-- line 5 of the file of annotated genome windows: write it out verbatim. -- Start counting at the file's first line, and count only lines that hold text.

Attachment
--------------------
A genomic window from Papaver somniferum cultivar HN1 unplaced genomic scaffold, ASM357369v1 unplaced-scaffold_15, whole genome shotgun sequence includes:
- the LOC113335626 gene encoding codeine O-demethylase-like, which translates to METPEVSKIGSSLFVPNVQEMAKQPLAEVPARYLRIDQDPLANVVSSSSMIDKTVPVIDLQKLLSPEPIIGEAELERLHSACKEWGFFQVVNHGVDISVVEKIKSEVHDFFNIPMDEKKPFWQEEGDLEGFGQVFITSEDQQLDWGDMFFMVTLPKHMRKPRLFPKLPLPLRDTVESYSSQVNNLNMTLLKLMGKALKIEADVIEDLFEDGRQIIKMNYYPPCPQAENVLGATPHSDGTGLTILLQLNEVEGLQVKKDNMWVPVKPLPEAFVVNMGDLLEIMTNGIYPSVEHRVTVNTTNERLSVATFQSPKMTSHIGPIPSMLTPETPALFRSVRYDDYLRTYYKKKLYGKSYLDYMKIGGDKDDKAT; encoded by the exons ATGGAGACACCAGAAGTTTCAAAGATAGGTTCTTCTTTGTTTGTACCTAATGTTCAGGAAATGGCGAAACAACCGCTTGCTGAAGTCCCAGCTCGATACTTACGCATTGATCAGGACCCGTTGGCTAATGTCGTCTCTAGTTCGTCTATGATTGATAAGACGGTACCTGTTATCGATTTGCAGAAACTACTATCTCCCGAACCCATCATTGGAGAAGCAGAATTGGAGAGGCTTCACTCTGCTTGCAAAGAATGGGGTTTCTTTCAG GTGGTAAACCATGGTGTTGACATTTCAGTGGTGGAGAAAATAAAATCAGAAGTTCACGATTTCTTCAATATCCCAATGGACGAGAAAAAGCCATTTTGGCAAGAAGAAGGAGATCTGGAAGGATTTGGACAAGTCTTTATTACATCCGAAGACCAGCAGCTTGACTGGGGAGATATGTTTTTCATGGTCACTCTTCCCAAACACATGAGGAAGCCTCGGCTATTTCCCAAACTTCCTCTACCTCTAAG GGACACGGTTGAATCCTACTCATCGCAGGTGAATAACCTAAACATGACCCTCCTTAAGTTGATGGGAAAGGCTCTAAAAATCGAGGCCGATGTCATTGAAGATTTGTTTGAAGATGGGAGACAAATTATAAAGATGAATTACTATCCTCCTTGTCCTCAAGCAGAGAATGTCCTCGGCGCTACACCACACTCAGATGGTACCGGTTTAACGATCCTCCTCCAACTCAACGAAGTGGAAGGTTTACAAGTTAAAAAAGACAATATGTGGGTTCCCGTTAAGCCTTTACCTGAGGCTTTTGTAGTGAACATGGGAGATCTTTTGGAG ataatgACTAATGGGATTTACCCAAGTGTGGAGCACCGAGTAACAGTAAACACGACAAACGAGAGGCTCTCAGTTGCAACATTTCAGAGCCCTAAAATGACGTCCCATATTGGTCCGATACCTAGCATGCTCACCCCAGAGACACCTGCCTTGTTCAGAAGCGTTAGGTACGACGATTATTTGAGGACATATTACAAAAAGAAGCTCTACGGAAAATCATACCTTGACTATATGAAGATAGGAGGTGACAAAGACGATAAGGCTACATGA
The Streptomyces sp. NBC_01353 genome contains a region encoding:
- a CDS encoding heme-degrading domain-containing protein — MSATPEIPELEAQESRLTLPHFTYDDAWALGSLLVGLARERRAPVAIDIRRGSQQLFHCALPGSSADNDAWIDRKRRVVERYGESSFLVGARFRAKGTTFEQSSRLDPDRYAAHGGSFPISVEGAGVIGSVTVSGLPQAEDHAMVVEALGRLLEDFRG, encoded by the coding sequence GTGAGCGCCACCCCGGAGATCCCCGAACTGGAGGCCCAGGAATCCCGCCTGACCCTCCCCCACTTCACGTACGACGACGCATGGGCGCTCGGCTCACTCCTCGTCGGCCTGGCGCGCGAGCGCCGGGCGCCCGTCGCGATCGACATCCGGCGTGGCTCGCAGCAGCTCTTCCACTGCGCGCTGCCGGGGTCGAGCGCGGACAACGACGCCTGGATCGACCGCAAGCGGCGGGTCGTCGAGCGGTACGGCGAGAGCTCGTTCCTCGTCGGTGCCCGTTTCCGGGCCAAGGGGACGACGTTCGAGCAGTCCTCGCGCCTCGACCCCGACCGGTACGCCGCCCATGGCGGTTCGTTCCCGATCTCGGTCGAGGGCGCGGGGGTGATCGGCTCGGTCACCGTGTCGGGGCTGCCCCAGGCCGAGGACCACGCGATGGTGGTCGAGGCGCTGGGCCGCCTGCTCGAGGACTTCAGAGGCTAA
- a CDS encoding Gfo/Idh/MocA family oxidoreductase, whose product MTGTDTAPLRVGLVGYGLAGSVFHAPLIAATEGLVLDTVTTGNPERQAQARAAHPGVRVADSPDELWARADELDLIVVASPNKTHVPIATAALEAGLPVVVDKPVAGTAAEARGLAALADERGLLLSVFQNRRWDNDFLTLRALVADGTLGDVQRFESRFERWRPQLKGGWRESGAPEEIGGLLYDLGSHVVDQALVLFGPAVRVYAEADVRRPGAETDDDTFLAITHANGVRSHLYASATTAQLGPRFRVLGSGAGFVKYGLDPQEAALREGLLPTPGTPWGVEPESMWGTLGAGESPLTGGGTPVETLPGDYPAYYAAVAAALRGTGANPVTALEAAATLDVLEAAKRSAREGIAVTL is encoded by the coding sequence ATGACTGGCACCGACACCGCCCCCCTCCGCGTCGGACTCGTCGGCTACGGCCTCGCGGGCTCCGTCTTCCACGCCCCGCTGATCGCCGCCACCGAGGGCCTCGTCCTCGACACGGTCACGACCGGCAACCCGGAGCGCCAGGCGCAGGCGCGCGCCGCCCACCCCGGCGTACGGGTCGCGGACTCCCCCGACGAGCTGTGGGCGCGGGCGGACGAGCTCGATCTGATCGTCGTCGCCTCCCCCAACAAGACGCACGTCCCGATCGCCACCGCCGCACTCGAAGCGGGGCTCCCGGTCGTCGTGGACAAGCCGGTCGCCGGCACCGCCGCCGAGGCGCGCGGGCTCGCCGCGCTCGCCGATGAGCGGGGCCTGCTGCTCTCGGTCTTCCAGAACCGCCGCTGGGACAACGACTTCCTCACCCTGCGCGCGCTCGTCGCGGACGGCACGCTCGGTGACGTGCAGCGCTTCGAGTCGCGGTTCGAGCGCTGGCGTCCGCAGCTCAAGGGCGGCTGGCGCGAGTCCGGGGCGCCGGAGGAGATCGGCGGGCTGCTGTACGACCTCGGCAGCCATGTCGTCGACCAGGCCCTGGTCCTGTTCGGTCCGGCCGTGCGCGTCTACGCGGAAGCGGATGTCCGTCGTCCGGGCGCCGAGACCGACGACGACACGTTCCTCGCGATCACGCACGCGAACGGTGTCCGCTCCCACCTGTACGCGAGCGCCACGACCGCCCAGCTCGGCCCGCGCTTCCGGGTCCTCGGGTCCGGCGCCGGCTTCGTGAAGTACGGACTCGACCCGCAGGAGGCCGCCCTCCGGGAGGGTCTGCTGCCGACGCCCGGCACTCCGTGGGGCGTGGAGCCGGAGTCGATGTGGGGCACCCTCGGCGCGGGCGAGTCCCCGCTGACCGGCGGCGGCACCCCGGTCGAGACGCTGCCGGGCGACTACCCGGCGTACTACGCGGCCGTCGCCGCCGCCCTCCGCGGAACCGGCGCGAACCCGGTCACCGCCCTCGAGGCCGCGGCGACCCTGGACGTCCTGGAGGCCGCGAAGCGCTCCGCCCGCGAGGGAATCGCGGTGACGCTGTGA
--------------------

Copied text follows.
- a CDS encoding Gfo/Idh/MocA family oxidoreductase, whose product MTGTDTAPLRVGLVGYGLAGSVFHAPLIAATEGLVLDTVTTGNPERQAQARAAHPGVRVADSPDELWARADELDLIVVASPNKTHVPIATAALEAGLPVVVDKPVAGTAAEARGLAALADERGLLLSVFQNRRWDNDFLTLRALVADGTLGDVQRFESRFERWRPQLKGGWRESGAPEEIGGLLYDLGSHVVDQALVLFGPAVRVYAEADVRRPGAETDDDTFLAITHANGVRSHLYASATTAQLGPRFRVLGSGAGFVKYGLDPQEAALREGLLPTPGTPWGVEPESMWGTLGAGESPLTGGGTPVETLPGDYPAYYAAVAAALRGTGANPVTALEAAATLDVLEAAKRSAREGIAVTL is encoded by the coding sequence ATGACTGGCACCGACACCGCCCCCCTCCGCGTCGGACTCGTCGGCTACGGCCTCGCGGGCTCCGTCTTCCACGCCCCGCTGATCGCCGCCACCGAGGGCCTCGTCCTCGACACGGTCACGACCGGCAACCCGGAGCGCCAGGCGCAGGCGCGCGCCGCCCACCCCGGCGTACGGGTCGCGGACTCCCCCGACGAGCTGTGGGCGCGGGCGGACGAGCTCGATCTGATCGTCGTCGCCTCCCCCAACAAGACGCACGTCCCGATCGCCACCGCCGCACTCGAAGCGGGGCTCCCGGTCGTCGTGGACAAGCCGGTCGCCGGCACCGCCGCCGAGGCGCGCGGGCTCGCCGCGCTCGCCGATGAGCGGGGCCTGCTGCTCTCGGTCTTCCAGAACCGCCGCTGGGACAACGACTTCCTCACCCTGCGCGCGCTCGTCGCGGACGGCACGCTCGGTGACGTGCAGCGCTTCGAGTCGCGGTTCGAGCGCTGGCGTCCGCAGCTCAAGGGCGGCTGGCGCGAGTCCGGGGCGCCGGAGGAGATCGGCGGGCTGCTGTACGACCTCGGCAGCCATGTCGTCGACCAGGCCCTGGTCCTGTTCGGTCCGGCCGTGCGCGTCTACGCGGAAGCGGATGTCCGTCGTCCGGGCGCCGAGACCGACGACGACACGTTCCTCGCGATCACGCACGCGAACGGTGTCCGCTCCCACCTGTACGCGAGCGCCACGACCGCCCAGCTCGGCCCGCGCTTCCGGGTCCTCGGGTCCGGCGCCGGCTTCGTGAAGTACGGACTCGACCCGCAGGAGGCCGCCCTCCGGGAGGGTCTGCTGCCGACGCCCGGCACTCCGTGGGGCGTGGAGCCGGAGTCGATGTGGGGCACCCTCGGCGCGGGCGAGTCCCCGCTGACCGGCGGCGGCACCCCGGTCGAGACGCTGCCGGGCGACTACCCGGCGTACTACGCGGCCGTCGCCGCCGCCCTCCGCGGAACCGGCGCGAACCCGGTCACCGCCCTCGAGGCCGCGGCGACCCTGGACGTCCTGGAGGCCGCGAAGCGCTCCGCCCGCGAGGGAATCGCGGTGACGCTGTGA